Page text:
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Coal Combustion By-Products (CCBs)

How can research solve the problems?

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Research Success Stories

Since the early 1990's, CAER has been actively working with utilities and ash management companies to find new ways to use CCB's. Success requires the cooperation and commitment of everyone involved. A few of the success stories are listed below.

Gasification Slag Processing at Polk Station

Tampa Electric Co (TECO) operates a unique power plant in Mulberry, FL. Rather than combusting coal, this power plant converts coal to a gas and burns the gas to produce electricity. The result is a much cleaner operating, more efficient power plant. Since the way they use coal is so unique, the by-products they generate are also unique, and there was no way to utilize them.

Polk Power Station with slag stockpile in foreground
Polk Power Station with slag stockpile in foreground

As a result, over 70,000 tons/year of gasification byproducts (slag) were stored for eventual disposal in landfills. A flowsheet to separate the byproducts into useable products was developed at CAER and a processing plant was constructed by Charah, Inc. in 2002. The processing plant was designed to treat all of the stockpiled slag as well as current production. The process essentially separates the slag into two products, a low carbon vitreous frit and a high carbon fuel. The frit is sold as raw feed for the production of Portland cement and the fuel product is recycled back to the gasifier. By spring 2004, the by-product stockpile was completely eliminated. As a result of this effort, utilization at Polk Station increased from 0% to 100% in 2 years. Currently, all of the slag produced at Polk Station is utilized.

Polk Power Station with slag stockpile in foreground
CAER Flowchart

Lightweight Aggregate from Bottom Ash

Many utilities produce bottom ash that is porous and suitable for use as lightweight aggregate. Unfortunately, the bottom ash is often contaminated with pyrite from coal pulverizing mills or is not suitably sized for this use. By eliminating contamination through proper management practices and screening to produce a consistent size distribution, it is possible to produce high quality lightweight aggregate from bottom ash. Using this material in concrete blocks makes the blocks much lighter without compromising strength.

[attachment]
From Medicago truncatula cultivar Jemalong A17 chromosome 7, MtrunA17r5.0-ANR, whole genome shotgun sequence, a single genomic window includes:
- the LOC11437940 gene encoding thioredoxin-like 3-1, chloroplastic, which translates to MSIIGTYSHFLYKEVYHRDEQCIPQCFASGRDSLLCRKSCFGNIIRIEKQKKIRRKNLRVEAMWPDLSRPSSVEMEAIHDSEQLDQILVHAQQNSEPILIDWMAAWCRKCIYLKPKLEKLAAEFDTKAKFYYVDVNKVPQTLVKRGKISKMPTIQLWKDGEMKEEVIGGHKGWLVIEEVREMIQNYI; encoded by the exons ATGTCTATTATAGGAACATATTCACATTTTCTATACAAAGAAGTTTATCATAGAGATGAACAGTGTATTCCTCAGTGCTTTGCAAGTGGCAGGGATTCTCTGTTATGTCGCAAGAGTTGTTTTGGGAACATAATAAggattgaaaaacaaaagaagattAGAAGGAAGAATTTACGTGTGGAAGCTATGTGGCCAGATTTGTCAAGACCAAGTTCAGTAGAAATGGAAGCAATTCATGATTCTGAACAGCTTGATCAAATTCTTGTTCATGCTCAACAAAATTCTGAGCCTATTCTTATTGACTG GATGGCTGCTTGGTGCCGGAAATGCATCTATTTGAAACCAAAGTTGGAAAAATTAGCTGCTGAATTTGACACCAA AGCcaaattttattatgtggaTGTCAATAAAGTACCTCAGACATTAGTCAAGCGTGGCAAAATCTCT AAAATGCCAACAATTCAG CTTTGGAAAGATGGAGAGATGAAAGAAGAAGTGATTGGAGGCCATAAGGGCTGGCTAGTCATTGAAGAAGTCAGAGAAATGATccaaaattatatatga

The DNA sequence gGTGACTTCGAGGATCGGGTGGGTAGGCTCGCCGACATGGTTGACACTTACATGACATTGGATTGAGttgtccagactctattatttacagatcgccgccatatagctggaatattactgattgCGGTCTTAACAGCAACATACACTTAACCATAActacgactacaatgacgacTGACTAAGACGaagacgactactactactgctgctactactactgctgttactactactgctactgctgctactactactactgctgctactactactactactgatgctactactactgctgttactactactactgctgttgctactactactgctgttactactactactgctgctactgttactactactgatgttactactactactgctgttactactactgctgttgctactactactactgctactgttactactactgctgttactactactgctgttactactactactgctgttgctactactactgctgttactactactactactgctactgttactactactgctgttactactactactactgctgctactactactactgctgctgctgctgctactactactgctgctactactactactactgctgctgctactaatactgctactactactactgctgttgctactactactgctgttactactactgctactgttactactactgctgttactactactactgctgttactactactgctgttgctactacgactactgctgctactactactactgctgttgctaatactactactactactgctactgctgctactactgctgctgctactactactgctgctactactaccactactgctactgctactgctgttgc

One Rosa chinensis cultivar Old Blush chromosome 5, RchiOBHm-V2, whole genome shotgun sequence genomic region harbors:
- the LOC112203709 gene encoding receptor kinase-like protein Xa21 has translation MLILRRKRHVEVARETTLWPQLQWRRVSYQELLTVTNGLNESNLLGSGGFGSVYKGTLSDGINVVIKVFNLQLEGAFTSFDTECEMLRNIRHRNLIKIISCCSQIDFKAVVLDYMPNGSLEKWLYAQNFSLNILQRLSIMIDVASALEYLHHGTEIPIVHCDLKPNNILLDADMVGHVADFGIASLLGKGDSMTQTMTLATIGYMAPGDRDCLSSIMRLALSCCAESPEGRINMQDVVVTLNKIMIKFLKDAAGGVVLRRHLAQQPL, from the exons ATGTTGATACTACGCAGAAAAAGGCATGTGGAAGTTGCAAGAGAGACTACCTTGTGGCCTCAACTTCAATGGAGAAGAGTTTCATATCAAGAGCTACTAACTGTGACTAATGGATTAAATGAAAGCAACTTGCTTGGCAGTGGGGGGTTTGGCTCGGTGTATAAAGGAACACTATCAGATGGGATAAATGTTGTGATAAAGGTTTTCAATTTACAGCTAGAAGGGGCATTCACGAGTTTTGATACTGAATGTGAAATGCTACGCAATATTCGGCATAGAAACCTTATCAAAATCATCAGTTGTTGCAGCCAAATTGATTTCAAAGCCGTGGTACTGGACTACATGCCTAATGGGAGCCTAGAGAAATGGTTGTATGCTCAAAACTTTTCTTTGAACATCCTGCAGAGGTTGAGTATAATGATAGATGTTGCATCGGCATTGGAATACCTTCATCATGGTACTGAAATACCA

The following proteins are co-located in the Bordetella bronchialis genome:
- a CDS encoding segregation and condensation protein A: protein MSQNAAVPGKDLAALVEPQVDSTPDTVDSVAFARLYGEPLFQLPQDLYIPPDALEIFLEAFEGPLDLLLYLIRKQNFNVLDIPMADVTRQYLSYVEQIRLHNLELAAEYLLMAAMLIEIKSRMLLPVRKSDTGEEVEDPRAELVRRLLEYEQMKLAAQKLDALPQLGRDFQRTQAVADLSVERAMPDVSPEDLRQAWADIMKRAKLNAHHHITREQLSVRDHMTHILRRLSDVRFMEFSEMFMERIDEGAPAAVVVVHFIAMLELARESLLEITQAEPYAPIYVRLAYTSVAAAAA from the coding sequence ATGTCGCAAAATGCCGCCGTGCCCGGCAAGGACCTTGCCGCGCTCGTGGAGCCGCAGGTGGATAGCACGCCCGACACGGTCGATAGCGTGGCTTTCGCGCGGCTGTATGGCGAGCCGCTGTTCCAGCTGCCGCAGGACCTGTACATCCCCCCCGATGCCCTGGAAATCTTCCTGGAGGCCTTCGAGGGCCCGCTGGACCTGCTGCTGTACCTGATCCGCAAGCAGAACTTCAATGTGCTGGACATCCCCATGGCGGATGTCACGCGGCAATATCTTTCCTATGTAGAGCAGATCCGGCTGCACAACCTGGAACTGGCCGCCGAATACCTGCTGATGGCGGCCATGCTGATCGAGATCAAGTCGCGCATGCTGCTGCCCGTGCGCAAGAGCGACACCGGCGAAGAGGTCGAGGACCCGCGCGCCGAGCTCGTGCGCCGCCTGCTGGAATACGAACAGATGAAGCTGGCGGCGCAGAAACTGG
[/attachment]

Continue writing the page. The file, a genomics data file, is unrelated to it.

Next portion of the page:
Bottom Ash Processing Plant
Bottom Ash Processing Plant
Concrete Blocks
Lightweight concrete blocks made with lightweight aggregate

Charah, Inc. currently operates lightweight aggregate production facilities at two utility sites, Belews Creek in Walnut Cove, NC and Marshall in Terrell, NC. Working with the CAER, an effective processing flowsheet was developed and a strategy was implemented to separately store pyrite. As a result, Charah currently produces over 100,000 tons/year of marketable lightweight aggregate from bottom ash that would have otherwise been disposed.

Fill Sand from Bottom Ash

When utilities use high sulfur coal, the bottom ash is frequently too dense to be used as lightweight aggregate. Such is the case at E.ON U.S.'s Mill Creek Station in Louisville, KY. Working together, the CAER, Charah, Inc, Flynn Borthers Construction and LG&E Energy developed a plan to utilize processed bottom ash from this site as fill sand for backfilling sewer trenches on a sewer expansion project near the utility site, rather than to use sand dredged from the Ohio River. Before the plan could be implemented, it was first necessary to secure the approval of the Louisville Metropolitan Sewer District (MSD).

Processing fill sand at Mill Creek
Processing fill sand at Mill Creek
Loading processed fill sand for transport
Loading processed fill sand for transport
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